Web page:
Stieg Larsson’s series of psychological thrillers have already managed to earn themselves status amongst modern classics. It follows an investigation into what happened to a wealthy woman who disappeared forty years ago, and delivers dramatic twists and turns around every corner.

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While the film has been praised universally (winning the Academy Award for Best Film Editing), it’s hard to top the unfolding brilliance of the novel in its original form.

5 WORSE: Psycho

Arguably the best thing that can happen to a writer is having a widely adored director approach them to remake their film for the big screen. The only real problem this presents is that when you hand the rights to someone like Alfred Hitchcock, you sort of just have to accept that he’s going to do it better than you.

That is exactly what happened to Robert Bloch. The author of Psycho has since drifted into relative obscurity, while the adaptation of his book is remembered as one of the great masterpieces of cinema.

4 BETTER: Gone Girl

Gone Girl was nominated for just about every award you can think of, proving how widely loved the David Fincher adaptation was when it released back in 2014. Despite Gillian Flynn adapting the screenplay herself directly from her own novel, it’s impossible to compete with such a suspenseful reading experience.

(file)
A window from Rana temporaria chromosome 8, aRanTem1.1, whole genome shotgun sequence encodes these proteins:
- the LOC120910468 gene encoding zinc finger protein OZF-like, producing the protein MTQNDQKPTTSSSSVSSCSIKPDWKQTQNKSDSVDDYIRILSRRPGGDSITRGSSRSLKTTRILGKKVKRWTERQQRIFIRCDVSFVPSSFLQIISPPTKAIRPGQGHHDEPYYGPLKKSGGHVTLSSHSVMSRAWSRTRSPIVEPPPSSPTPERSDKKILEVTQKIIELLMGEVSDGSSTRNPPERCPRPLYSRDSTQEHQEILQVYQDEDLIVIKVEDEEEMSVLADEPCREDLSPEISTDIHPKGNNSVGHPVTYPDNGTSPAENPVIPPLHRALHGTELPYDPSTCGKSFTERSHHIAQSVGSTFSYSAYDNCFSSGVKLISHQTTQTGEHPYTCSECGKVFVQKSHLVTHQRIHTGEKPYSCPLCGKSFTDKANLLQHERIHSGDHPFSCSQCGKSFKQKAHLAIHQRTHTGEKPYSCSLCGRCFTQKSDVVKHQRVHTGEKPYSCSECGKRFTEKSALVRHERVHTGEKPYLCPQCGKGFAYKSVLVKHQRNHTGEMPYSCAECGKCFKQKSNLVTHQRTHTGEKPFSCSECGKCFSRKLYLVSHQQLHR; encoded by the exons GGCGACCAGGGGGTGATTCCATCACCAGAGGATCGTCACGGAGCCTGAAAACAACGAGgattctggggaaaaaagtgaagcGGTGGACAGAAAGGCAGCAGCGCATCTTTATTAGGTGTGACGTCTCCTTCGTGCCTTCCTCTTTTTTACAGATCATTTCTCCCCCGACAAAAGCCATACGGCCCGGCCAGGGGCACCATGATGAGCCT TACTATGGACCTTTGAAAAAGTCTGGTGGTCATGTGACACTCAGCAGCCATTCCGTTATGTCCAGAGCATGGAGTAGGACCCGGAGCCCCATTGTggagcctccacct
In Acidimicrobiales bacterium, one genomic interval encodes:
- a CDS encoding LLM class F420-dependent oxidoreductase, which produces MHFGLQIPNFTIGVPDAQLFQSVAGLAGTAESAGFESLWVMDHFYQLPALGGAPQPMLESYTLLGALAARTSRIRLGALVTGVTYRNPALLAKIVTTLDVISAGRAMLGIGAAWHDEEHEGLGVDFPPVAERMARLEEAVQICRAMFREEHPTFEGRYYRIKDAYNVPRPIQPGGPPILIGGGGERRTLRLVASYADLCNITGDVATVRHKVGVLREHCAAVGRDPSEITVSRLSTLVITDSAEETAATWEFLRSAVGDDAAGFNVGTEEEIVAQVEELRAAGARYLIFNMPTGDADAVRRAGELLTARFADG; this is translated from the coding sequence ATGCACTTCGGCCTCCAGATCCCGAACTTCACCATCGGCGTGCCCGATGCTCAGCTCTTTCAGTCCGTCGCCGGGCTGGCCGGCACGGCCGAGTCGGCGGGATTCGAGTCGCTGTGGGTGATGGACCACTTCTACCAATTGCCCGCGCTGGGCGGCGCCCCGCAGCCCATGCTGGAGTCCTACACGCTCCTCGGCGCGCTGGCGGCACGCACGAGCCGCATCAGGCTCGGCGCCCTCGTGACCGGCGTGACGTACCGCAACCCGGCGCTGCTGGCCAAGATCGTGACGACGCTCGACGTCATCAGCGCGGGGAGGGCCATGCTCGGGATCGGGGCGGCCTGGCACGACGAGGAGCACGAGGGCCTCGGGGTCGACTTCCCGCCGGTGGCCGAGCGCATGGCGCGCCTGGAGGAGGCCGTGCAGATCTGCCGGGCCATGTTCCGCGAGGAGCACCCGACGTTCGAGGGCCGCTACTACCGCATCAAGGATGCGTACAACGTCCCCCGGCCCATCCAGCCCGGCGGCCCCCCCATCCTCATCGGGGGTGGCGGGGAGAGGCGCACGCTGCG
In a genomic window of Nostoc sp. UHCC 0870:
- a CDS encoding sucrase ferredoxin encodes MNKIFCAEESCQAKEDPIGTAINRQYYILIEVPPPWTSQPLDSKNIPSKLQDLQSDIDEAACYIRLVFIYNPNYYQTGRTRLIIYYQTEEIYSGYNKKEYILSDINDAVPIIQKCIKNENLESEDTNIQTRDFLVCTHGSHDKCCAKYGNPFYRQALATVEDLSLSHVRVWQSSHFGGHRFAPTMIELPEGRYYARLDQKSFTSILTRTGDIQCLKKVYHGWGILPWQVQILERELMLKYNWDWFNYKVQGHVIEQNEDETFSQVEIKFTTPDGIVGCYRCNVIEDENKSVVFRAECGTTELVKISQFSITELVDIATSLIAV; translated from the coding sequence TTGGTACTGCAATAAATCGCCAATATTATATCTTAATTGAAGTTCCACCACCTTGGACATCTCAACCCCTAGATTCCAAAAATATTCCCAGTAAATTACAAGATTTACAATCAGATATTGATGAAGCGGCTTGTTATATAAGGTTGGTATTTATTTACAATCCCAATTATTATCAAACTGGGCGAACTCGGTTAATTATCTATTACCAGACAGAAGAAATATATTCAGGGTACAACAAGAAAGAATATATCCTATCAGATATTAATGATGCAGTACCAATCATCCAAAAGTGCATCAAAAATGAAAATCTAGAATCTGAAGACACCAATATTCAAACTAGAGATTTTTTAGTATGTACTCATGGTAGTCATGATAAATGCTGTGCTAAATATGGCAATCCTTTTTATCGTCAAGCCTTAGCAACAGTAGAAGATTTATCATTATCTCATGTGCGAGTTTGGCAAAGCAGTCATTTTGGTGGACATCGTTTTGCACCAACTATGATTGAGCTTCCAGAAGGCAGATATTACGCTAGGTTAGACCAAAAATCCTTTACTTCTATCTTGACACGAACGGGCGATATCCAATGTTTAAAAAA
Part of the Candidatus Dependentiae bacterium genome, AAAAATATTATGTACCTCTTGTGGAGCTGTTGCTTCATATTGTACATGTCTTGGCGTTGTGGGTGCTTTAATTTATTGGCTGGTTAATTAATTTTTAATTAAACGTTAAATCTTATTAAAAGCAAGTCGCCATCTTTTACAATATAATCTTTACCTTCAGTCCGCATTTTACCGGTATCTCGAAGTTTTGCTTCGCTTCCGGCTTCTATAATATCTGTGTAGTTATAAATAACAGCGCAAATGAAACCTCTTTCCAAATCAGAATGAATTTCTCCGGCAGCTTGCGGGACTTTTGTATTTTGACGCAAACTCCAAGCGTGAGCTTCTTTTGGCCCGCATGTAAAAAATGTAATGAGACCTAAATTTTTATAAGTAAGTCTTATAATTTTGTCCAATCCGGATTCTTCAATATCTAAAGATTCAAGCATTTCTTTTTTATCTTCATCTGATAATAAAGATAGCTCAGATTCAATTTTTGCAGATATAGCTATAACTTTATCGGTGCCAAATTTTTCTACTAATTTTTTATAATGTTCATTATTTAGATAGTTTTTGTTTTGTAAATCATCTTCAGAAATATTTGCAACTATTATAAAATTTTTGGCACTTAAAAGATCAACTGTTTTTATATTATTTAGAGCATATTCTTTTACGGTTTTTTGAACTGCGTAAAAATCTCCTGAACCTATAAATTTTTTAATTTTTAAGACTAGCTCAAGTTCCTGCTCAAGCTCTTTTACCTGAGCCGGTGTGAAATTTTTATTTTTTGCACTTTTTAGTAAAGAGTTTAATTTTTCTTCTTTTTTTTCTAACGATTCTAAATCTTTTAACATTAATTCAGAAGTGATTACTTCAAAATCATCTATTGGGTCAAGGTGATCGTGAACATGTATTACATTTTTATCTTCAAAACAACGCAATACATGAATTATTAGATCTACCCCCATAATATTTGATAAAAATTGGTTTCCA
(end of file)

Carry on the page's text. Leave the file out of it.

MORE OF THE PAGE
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With unreliable narration and twists around every corner, the 2012 novel is literally almost impossible to put down. While the film sends you through the dramatic tension in around two hours, the book forces you to endure many hours of nail-biting intensity.

3 WORSE: Shutter Island

Fronted by Leonardo DiCaprio, directed by Martin Scorsese and using the music of Mahler, Penderecki and Cage, there was no way the film adaptation of Shutter Island wouldn’t leave its novel counterpart in the dust.

Obviously, in order to secure such a high profile adaptation and spawn a gripping, genius storyline, the original Denise Lehane novel had to be pretty brilliant. However, the unapologetically thrilling film is hard to compete with.

2 BETTER: One Shot

Lee Child’s ninth entry into the Jack Reacher series was the one that finally saw the writer make it to the big screen. With Tom Cruise taking on the central role of Jack Reacher, you’d expect big things. Unfortunately, the film was a lackluster representation of the action Child had created in his literature.

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While exciting and dramatic in its visuals, it didn’t have the depth of any of the books in the franchise. The disappointment of the film meant a big-budget series was never formed, but the unexpected sequel in 2016 adapted the eighteenth novel in Child’s series, Never Go Back.

1 WORSE: Fight Club

This is another entry on our list that is remembered for being one of the greatest works of cinema in history. Fight Club is an inimitable masterpiece, putting Brad Pitt and Ed Norton at the center of a psychological thriller that delivers on action and tension just as much as it does existential questioning.

Its source material, written by Chuck Palahniuk in 1996, captures the brilliant story well but doesn’t have the drive of a magical Brad Pitt performance or the quick visual unraveling of that twist. However, Palahniuk has treated us to two comic book sequels.